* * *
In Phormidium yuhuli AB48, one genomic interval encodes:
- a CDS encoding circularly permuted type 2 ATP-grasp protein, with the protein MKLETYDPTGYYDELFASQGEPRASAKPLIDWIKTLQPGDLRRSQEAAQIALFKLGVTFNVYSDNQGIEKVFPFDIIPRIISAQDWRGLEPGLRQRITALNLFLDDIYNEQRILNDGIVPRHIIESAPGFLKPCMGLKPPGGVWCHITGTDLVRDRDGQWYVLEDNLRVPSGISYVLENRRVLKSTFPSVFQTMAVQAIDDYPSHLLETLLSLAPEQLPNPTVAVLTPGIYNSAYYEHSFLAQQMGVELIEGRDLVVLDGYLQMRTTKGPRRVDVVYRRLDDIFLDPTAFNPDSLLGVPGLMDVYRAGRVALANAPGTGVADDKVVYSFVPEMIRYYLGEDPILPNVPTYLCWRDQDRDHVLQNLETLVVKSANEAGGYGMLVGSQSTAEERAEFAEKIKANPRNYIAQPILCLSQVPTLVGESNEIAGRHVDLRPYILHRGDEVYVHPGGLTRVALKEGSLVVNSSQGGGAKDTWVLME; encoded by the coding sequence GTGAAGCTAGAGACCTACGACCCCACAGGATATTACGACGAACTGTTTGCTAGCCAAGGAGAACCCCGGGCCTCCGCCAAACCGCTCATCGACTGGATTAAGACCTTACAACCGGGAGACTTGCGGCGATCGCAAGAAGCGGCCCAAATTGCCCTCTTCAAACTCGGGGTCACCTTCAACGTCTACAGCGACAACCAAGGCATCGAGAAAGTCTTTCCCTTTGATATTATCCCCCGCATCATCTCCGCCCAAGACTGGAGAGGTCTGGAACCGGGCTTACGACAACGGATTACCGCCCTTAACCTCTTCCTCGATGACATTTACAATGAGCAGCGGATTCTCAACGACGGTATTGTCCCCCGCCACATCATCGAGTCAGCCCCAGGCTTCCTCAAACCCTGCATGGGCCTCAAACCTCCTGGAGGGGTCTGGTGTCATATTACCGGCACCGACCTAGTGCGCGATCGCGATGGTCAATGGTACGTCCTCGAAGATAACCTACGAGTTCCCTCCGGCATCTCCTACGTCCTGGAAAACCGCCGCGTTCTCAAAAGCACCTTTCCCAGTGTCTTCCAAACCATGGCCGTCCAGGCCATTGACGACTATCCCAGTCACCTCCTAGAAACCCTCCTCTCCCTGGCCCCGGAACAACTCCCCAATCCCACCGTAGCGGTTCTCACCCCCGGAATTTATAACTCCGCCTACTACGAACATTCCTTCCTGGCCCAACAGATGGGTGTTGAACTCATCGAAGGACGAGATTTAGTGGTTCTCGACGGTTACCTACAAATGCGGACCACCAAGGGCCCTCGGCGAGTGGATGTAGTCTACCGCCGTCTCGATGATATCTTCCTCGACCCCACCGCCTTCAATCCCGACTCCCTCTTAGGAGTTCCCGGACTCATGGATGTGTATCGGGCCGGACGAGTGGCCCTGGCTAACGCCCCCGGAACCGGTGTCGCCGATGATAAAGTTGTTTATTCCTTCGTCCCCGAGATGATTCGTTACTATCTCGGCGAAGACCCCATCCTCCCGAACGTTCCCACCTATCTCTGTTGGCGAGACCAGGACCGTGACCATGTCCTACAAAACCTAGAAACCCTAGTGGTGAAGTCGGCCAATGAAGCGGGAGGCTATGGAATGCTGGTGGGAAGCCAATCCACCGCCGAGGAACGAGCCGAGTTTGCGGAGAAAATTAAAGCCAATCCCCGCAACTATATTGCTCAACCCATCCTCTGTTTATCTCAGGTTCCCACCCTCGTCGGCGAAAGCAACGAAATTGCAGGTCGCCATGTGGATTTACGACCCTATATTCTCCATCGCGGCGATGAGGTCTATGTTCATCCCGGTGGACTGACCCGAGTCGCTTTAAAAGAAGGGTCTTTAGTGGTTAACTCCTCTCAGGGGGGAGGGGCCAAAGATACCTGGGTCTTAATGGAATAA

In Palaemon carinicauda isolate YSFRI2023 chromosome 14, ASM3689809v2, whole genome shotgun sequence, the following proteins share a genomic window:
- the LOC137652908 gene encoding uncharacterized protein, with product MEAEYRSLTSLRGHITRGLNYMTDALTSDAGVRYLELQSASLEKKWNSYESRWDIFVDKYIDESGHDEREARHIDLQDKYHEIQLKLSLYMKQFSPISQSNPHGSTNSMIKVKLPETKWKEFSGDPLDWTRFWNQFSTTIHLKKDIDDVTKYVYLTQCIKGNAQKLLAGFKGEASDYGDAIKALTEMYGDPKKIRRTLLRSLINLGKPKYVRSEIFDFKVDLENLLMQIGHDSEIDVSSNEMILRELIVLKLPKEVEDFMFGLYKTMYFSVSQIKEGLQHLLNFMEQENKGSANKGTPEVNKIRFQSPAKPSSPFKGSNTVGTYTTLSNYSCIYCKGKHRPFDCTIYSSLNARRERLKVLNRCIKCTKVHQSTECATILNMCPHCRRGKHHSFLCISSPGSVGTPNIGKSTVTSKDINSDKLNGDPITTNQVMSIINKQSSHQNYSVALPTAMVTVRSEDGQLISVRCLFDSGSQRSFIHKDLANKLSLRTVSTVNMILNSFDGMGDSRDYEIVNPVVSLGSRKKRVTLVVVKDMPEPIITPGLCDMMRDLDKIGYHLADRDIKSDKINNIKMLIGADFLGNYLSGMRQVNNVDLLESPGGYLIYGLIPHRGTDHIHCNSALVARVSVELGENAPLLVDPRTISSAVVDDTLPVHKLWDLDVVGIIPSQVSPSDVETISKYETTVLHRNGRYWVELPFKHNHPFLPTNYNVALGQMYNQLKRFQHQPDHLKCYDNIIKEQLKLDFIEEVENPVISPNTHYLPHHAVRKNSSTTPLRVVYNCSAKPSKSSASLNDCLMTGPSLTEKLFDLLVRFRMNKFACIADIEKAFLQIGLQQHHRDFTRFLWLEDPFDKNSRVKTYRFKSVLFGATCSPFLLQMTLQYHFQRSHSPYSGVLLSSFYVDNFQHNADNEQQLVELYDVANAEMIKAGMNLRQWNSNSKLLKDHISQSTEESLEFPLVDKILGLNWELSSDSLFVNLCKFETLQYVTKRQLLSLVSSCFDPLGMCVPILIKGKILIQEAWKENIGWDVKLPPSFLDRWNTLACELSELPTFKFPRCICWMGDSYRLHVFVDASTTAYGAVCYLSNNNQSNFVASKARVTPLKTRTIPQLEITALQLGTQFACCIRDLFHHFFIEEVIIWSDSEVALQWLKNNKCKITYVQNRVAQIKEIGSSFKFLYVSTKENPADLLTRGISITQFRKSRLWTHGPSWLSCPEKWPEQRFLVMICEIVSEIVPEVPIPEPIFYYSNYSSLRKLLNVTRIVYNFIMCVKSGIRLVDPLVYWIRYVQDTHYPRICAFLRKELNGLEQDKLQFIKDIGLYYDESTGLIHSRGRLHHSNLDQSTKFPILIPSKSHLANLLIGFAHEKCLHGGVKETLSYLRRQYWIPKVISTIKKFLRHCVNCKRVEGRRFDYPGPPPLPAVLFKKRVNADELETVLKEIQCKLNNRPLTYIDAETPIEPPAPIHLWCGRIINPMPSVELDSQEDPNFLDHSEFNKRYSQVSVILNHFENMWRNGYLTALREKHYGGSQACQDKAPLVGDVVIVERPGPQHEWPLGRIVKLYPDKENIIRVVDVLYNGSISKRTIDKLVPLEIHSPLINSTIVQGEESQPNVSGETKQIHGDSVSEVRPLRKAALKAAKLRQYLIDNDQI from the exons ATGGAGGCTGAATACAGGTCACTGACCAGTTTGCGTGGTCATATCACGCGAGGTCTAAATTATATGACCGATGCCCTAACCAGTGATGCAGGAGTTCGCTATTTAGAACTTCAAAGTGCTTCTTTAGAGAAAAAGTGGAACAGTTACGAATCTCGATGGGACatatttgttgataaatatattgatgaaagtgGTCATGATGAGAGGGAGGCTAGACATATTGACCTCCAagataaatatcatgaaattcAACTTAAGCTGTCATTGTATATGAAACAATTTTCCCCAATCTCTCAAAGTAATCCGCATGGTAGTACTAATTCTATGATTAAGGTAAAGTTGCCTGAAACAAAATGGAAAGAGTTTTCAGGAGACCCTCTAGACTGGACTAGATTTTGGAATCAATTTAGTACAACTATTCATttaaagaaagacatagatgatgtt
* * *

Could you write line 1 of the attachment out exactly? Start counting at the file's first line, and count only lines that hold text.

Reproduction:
In Phormidium yuhuli AB48, one genomic interval encodes: